I think a2's a case study of how you go about securing the opportunities in China. They have thought about it, they have thought about the products, they have put the investment into the technology and they have put the investment into the people who are up in China already, understanding that market, and ensuring that they can then take advantage of the opportunity the FTA presents. So, there's a lot of leg work you've got to do to take advantage of these free trade agreements. They’re not just going to turn up to your door and say, "can I have your milk?" You have to put the work in to make sure this can get to market and, as you can see, this is what this company has done and I think they're a role model for other companies. It is not just the China Free Trade Agreement, not far from here in Western Sydney there's a company producing sake which is going to go into Japan. We're selling sake to Japan under the Japanese Free Trade Agreement. So, the opportunities and the results speak for themselves.

QUESTION:

Treasurer, your reaction to the NAB rate hike?

TREASURER:

On the same question as before, banks will make their own commercial decisions about how they charge customers in relation to shifts in their cost base. We do want a strong banking system, this week we announced the Government's response to the Financial Systems Inquiry review undertaken by Mr Murray and central to that was ensuring that we have a strong banking system and that's what the banks have already moved on in raising their capital levels. They do receive a handsome return on their equity, our banks, that's a good thing, I haven't got an issue with that. We want our banks to be strong but equally businesses right across the country have changes to their cost base all the time and I'm sure that's the case for you too, Geoff. Geoff will sit with his directors as the different banks will sit with their directors and they'll make decisions about what they're going to charge their customers. So, that is entirely a matter for them to explain to their customers about why they would be doing this. There's no mandatory requirement on behalf of the Government to pass on costs to consumers and different businesses will have different capabilities to do that. At the end of the day customers can choose where they want to bank and where they want to shop and where they want to buy their milk.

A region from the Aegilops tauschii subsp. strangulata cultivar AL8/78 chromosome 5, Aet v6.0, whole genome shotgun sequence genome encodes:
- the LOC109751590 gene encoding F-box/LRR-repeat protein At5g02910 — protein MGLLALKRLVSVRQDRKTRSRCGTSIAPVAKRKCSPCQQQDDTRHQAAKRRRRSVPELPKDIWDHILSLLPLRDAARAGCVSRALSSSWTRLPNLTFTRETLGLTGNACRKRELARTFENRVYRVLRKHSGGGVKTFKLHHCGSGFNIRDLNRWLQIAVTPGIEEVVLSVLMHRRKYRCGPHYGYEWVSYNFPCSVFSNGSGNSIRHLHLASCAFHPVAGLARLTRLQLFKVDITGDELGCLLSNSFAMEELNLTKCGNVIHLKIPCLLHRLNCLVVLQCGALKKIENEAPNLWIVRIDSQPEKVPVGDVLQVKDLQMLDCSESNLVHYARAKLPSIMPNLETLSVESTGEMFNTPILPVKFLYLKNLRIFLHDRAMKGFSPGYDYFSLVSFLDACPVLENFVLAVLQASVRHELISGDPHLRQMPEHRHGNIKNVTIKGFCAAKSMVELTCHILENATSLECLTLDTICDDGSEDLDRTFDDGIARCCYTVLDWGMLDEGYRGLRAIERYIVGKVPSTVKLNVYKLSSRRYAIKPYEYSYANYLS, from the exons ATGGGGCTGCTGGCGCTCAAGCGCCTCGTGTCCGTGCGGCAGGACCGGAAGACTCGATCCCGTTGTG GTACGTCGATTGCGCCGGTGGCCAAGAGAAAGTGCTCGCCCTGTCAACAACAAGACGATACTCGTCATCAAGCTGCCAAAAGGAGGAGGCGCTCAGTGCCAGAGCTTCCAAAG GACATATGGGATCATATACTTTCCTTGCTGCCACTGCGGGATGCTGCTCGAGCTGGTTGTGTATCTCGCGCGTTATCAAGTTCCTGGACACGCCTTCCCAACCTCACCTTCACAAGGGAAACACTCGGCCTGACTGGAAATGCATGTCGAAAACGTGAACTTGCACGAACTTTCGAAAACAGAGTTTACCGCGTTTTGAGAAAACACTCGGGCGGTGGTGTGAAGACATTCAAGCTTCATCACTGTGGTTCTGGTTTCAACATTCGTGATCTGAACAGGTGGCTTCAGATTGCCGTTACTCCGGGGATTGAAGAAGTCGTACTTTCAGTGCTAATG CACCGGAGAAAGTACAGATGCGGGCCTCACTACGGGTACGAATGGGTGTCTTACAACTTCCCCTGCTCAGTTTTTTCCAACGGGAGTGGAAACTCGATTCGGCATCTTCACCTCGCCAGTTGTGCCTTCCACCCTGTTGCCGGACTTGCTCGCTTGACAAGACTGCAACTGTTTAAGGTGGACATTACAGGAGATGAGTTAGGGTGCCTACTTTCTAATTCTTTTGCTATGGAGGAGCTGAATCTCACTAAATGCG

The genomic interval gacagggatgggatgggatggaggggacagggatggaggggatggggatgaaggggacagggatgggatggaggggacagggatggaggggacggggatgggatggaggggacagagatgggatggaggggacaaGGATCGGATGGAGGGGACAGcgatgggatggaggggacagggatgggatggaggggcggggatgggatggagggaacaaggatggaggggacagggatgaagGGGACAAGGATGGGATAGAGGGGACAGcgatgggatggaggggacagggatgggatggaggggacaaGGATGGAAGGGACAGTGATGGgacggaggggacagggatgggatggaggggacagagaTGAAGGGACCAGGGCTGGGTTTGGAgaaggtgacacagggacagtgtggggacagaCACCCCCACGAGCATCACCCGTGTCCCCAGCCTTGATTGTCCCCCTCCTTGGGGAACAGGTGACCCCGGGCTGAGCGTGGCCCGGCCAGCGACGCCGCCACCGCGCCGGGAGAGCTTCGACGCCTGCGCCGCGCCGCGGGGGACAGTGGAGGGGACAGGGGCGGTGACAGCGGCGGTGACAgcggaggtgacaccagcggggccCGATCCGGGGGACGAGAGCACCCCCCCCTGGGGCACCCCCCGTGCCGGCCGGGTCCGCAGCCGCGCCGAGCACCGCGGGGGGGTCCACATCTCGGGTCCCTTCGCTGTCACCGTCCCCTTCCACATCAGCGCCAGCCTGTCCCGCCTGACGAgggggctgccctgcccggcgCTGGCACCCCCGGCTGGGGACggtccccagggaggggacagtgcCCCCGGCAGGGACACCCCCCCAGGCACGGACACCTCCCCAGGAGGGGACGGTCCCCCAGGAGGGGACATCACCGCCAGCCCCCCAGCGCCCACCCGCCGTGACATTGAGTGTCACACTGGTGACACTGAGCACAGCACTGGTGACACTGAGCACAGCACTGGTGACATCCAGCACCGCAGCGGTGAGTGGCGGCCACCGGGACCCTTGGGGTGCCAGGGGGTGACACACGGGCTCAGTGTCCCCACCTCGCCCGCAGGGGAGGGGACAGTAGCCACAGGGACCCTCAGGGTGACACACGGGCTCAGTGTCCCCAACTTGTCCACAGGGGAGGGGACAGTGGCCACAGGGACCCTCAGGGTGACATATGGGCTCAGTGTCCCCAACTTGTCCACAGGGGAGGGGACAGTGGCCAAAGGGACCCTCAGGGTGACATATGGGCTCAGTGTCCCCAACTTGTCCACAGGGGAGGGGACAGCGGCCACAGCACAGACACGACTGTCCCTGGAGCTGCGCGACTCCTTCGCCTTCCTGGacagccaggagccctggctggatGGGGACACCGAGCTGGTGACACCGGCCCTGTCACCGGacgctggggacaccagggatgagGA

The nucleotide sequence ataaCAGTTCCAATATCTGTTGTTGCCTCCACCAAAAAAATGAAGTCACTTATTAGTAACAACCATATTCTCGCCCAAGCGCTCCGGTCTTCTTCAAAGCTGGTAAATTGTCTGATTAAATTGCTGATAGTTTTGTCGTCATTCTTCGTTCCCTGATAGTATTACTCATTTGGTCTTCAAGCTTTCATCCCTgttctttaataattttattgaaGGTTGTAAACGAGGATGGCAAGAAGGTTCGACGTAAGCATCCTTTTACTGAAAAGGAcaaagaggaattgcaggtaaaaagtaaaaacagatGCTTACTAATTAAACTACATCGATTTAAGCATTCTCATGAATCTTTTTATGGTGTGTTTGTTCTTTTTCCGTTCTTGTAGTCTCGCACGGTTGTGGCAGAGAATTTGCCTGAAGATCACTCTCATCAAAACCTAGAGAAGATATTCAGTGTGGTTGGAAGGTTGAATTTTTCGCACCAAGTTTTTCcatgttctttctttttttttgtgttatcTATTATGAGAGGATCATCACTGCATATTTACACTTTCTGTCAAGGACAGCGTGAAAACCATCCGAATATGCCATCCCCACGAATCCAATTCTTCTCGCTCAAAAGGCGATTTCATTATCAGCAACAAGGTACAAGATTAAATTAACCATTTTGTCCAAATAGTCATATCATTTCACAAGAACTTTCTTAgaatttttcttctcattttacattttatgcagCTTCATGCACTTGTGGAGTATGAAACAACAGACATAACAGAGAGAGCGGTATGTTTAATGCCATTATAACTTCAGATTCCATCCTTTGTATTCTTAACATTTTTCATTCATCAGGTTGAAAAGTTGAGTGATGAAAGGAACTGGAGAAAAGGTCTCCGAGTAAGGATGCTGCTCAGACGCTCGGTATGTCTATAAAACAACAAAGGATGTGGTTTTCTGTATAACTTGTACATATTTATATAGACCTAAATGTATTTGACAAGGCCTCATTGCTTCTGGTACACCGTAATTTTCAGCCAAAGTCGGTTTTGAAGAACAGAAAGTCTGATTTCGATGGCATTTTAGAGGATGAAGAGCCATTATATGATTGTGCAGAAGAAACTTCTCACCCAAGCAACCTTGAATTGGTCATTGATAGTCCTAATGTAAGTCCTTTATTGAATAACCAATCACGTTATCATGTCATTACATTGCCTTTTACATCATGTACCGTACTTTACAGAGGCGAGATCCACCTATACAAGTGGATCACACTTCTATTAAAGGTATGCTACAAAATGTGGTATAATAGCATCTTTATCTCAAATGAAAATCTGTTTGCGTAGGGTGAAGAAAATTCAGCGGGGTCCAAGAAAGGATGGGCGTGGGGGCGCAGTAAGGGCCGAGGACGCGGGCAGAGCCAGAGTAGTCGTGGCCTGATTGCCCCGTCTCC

QUESTION:

Will you take responsibility for it though because of the charges that were imposed?

TREASURER:

No, not at all. Having a strong banking system is good for the country. Having a strong small-business sector is good for the country. Having a strong export sector is good for the country and as businesses incur the costs in making that happen, they will make their own commercial decisions about what they charge their own customers and any business has to be able to justify that. For example, this week we, in our response to the Murray Review, said we are getting rid of, banning, profiteering surcharges on credit card transactions. That was not a transparent cost that was being passed on to consumers and we took the view that you will not be allowed to pass on any more than it's costing you to undertake those credit card transactions for your customers. That's a big win for consumers and the onus is always on the business at the end of the day to explain the costs that they're passing on to consumers and that's fair, that's reasonable, I'm making no judgment against the banks in saying that and, as you've seen from the various movements in rates where you've had the three large banks now make decisions on this, all in different ways. They've all moved their mortgage rates differently to each other, some have done things to term deposits, some have done things for home buyer incentives, others haven’t, and as a customer you can look at all of those and you can make up your own mind. Some of the smaller banks have actually dropped their interest rates. So, it needs to be an increasingly competitive market and I know the banks will respond to that as they're in the business of doing their business and doing things in the interests of their customers and their shareholders and these things have to be weighed up.

QUESTION:

Treasurer, are you concerned that NAB's decision will hurt consumer confidence?

TREASURER:

I'm positive and I'm optimistic and when I come here and see what's happening here for jobs in Western Sydney, when I see the infrastructure programmes that are happening here in Western Sydney and the roads that are being built and the innovation that we will be supporting through our innovation statement by strengthening the Budget, by all of these things, we have got a strong plan to grow the economy and to grow jobs. I think Australians can have confidence in that plan. They're seeing that plan laid out. Now, rates have been low for quite a period of time and there will be changes in the international market which will affect the prices of them raising their capital and there will be volatility and there will be all of these things. But Australia's plan will always remain the same under the Turnbull Government and that is to do the things that will grow our economy and grow jobs and this is the best example I've seen of this to date. This milk going to China means growth and jobs for our economy.

Thanks very much.